Mentoring junior colleagues can boost the mental health not just of the mentees but of the mentors themselves, according to a study by the University of Cambridge Judge Business School.
Anxiety, in particular, was seen to reduce in a mentoring programme for high-stress roles in the English police force (which was the main context for the study). Mentoring was shown to take a role that facilitated further discussion of tricky issues, and could involve other stakeholders and managers across the organisation, in a positive and meaningful way. While some officers may not want to speak up for fear of the mental health stigma, mentoring was able to help them deal with anxiety and other issues.
The study says: “Mentoring provided reassurance to the mentors by illuminating how other, often junior, officers also experience anxiety – thereby normalising their own experiences. By acknowledging that anxieties are common, both the mentees and mentors in this study appeared to be more comfortable discussing such issues and therefore in developing different coping mechanisms.”
Mentoring “fills a void”, says the study, and effectively helps to prevent mental health concerns from escalating. Above all, mentors and mentees reported the importance and relief of being listened to – and to recognise that other people were going through similar issues, helping them to feel more supported and consequently more effective in their role. Even more than that, the mentors found more meaning and purpose in their jobs.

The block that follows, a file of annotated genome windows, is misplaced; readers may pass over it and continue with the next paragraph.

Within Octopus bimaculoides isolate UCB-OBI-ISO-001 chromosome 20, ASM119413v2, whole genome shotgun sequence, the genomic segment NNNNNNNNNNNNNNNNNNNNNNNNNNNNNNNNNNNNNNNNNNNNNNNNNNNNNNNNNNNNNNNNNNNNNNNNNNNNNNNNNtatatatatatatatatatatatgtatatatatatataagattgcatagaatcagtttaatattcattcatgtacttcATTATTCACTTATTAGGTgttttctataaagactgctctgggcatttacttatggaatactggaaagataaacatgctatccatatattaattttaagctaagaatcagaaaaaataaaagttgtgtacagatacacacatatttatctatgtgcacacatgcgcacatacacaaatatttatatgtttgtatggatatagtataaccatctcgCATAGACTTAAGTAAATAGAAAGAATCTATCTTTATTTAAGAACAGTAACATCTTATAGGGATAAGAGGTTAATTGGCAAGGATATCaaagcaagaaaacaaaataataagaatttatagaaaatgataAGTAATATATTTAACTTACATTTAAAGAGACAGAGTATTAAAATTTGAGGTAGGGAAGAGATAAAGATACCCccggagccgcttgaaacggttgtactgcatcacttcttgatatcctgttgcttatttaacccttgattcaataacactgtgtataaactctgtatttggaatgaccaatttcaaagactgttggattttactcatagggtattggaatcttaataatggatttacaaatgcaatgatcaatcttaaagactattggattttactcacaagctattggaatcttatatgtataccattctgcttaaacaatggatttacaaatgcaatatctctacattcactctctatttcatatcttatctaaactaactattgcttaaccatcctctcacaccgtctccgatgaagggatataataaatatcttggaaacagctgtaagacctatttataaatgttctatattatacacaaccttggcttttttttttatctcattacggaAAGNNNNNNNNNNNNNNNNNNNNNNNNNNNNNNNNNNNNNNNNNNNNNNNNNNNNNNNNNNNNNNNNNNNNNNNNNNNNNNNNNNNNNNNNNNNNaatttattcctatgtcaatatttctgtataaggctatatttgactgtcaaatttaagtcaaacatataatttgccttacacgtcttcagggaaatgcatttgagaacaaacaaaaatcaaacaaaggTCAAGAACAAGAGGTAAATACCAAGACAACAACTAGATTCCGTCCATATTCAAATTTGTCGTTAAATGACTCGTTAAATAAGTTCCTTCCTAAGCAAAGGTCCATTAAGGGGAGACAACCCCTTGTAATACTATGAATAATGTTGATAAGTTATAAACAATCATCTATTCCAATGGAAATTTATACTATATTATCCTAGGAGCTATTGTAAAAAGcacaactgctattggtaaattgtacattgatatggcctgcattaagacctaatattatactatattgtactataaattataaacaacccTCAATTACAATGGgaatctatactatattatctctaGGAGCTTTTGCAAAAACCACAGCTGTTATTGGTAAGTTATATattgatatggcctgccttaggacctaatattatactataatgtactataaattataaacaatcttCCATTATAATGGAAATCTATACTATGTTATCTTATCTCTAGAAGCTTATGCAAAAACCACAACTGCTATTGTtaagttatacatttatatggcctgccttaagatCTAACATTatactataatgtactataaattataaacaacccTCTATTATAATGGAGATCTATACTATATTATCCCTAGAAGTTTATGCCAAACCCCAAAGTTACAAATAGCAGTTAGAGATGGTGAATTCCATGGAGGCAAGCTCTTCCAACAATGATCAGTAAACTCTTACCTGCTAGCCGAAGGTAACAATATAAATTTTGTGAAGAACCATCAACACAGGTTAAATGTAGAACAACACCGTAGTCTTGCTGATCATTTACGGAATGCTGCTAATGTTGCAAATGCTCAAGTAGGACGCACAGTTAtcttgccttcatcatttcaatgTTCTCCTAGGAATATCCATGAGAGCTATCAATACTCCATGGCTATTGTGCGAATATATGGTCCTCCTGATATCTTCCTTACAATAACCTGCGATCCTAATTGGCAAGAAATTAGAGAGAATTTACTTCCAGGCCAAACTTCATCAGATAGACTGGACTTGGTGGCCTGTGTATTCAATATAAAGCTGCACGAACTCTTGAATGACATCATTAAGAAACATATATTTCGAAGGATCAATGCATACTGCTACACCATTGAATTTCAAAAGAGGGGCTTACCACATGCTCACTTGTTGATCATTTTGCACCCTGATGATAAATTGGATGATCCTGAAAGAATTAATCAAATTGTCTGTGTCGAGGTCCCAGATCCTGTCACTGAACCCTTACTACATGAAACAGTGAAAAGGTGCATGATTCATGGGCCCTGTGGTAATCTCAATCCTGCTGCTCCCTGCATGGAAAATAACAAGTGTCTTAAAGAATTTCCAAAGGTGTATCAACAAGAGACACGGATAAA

Study co-author Dr Thomas Roulet, University Senior Lecturer in Organisation Theory at Cambridge Judge Business School, concludes: “The study suggests that a relatively inexpensive practice such as mentoring can help reduce anxiety among both senior and junior staff, and this could help organisations address the serious and costly workplace issues of anxiety and mental health. While the study focused on high-stress roles in the public eye, we believe that the findings may also apply to other occupations that also have anxiety-provoking pressures.”
The study is called Mentoring for mental health: A mixed-method study of the benefits of formal mentoring programmes in the English police force and is published in the Journal of Vocational Behavior.